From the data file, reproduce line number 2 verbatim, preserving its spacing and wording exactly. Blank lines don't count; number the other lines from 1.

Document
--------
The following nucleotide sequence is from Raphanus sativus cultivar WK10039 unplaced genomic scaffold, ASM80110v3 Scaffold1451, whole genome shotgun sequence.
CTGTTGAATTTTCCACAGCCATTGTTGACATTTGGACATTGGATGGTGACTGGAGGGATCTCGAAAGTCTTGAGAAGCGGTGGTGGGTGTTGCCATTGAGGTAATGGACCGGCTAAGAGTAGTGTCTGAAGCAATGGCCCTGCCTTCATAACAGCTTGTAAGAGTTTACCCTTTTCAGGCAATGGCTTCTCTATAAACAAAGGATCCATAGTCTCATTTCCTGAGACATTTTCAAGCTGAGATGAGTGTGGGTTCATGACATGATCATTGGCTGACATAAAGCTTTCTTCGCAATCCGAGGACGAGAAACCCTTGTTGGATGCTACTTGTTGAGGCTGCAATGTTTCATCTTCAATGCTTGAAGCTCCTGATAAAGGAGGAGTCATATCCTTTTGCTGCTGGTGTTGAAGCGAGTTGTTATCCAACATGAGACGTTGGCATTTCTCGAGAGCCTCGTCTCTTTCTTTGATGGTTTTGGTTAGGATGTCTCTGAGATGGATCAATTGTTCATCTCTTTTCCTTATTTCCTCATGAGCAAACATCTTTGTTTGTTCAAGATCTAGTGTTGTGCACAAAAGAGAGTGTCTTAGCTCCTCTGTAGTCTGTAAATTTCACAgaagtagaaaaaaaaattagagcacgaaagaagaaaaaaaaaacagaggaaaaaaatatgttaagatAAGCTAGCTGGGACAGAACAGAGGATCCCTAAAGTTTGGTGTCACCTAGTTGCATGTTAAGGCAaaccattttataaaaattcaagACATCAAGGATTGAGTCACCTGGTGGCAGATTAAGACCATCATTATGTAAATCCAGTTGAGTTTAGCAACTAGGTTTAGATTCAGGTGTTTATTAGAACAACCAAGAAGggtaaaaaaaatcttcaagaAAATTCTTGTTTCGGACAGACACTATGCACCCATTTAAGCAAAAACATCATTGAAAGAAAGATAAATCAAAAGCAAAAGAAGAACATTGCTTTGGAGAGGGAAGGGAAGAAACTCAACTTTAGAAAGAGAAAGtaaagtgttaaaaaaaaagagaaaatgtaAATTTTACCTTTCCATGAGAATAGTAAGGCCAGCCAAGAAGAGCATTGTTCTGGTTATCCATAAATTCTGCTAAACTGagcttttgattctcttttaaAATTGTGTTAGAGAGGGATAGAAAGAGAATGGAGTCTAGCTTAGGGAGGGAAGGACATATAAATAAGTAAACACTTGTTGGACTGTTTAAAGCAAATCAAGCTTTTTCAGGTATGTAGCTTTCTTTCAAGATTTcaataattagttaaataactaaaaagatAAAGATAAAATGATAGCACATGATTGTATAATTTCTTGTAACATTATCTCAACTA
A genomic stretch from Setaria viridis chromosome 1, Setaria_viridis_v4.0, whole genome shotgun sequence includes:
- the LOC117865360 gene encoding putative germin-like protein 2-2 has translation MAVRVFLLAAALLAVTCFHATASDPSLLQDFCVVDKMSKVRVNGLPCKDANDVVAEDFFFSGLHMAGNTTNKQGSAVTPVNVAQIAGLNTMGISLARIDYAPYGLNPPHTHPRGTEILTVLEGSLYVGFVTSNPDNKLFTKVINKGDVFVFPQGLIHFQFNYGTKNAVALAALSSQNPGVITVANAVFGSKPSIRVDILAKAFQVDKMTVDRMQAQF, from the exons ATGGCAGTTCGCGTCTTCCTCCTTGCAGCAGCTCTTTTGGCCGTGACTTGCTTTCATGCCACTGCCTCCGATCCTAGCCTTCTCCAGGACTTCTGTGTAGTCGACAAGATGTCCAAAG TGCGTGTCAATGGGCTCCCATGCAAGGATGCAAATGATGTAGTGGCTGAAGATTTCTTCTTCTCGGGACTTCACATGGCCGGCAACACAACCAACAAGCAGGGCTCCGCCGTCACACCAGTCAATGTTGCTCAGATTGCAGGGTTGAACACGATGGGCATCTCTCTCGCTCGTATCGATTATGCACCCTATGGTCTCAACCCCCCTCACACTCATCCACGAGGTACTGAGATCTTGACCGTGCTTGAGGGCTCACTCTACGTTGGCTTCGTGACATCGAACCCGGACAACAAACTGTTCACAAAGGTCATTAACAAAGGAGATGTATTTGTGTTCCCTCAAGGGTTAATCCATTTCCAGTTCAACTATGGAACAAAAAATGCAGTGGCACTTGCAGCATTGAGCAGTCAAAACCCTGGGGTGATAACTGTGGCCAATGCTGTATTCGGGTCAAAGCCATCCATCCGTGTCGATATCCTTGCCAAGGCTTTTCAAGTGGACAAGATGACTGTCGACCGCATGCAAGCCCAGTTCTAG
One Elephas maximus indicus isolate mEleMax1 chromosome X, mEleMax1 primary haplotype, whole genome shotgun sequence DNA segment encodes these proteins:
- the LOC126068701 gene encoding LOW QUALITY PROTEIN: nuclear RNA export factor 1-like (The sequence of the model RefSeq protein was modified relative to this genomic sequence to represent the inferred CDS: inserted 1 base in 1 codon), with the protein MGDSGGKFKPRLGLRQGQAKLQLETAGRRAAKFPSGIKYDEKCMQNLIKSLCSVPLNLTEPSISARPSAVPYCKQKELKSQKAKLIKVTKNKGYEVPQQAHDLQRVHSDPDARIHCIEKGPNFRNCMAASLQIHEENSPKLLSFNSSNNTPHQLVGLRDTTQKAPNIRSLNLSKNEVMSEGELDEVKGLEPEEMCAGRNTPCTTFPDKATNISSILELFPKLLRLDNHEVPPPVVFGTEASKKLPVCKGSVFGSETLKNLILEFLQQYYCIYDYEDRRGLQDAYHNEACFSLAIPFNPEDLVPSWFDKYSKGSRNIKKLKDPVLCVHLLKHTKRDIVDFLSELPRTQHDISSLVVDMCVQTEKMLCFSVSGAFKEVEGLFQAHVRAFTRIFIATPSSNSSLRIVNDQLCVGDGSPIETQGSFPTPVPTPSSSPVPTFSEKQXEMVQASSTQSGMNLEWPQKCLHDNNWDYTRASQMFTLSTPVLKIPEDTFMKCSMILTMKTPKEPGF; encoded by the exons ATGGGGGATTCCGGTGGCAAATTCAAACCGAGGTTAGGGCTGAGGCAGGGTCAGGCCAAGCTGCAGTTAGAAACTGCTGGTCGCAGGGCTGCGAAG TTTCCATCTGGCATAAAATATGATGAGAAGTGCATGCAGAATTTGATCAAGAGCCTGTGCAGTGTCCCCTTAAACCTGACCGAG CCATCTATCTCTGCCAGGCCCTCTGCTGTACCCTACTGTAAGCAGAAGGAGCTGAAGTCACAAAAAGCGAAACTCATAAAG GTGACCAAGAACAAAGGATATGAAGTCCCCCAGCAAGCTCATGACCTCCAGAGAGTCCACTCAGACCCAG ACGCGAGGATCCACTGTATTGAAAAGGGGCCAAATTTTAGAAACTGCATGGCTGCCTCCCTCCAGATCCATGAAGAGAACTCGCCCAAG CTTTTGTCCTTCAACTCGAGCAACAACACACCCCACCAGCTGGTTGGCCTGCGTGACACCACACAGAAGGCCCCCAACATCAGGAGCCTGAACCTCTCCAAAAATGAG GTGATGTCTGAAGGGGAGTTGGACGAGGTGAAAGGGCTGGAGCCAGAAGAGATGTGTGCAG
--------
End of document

CTGTTGAATTTTCCACAGCCATTGTTGACATTTGGACATTGGATGGTGACTGGAGGGATCTCGAAAGTCTTGAGAAGCGGTGGTGGGTGTTGCCATTGAGGTAATGGACCGGCTAAGAGTAGTGTCTGAAGCAATGGCCCTGCCTTCATAACAGCTTGTAAGAGTTTACCCTTTTCAGGCAATGGCTTCTCTATAAACAAAGGATCCATAGTCTCATTTCCTGAGACATTTTCAAGCTGAGATGAGTGTGGGTTCATGACATGATCATTGGCTGACATAAAGCTTTCTTCGCAATCCGAGGACGAGAAACCCTTGTTGGATGCTACTTGTTGAGGCTGCAATGTTTCATCTTCAATGCTTGAAGCTCCTGATAAAGGAGGAGTCATATCCTTTTGCTGCTGGTGTTGAAGCGAGTTGTTATCCAACATGAGACGTTGGCATTTCTCGAGAGCCTCGTCTCTTTCTTTGATGGTTTTGGTTAGGATGTCTCTGAGATGGATCAATTGTTCATCTCTTTTCCTTATTTCCTCATGAGCAAACATCTTTGTTTGTTCAAGATCTAGTGTTGTGCACAAAAGAGAGTGTCTTAGCTCCTCTGTAGTCTGTAAATTTCACAgaagtagaaaaaaaaattagagcacgaaagaagaaaaaaaaaacagaggaaaaaaatatgttaagatAAGCTAGCTGGGACAGAACAGAGGATCCCTAAAGTTTGGTGTCACCTAGTTGCATGTTAAGGCAaaccattttataaaaattcaagACATCAAGGATTGAGTCACCTGGTGGCAGATTAAGACCATCATTATGTAAATCCAGTTGAGTTTAGCAACTAGGTTTAGATTCAGGTGTTTATTAGAACAACCAAGAAGggtaaaaaaaatcttcaagaAAATTCTTGTTTCGGACAGACACTATGCACCCATTTAAGCAAAAACATCATTGAAAGAAAGATAAATCAAAAGCAAAAGAAGAACATTGCTTTGGAGAGGGAAGGGAAGAAACTCAACTTTAGAAAGAGAAAGtaaagtgttaaaaaaaaagagaaaatgtaAATTTTACCTTTCCATGAGAATAGTAAGGCCAGCCAAGAAGAGCATTGTTCTGGTTATCCATAAATTCTGCTAAACTGagcttttgattctcttttaaAATTGTGTTAGAGAGGGATAGAAAGAGAATGGAGTCTAGCTTAGGGAGGGAAGGACATATAAATAAGTAAACACTTGTTGGACTGTTTAAAGCAAATCAAGCTTTTTCAGGTATGTAGCTTTCTTTCAAGATTTcaataattagttaaataactaaaaagatAAAGATAAAATGATAGCACATGATTGTATAATTTCTTGTAACATTATCTCAACTA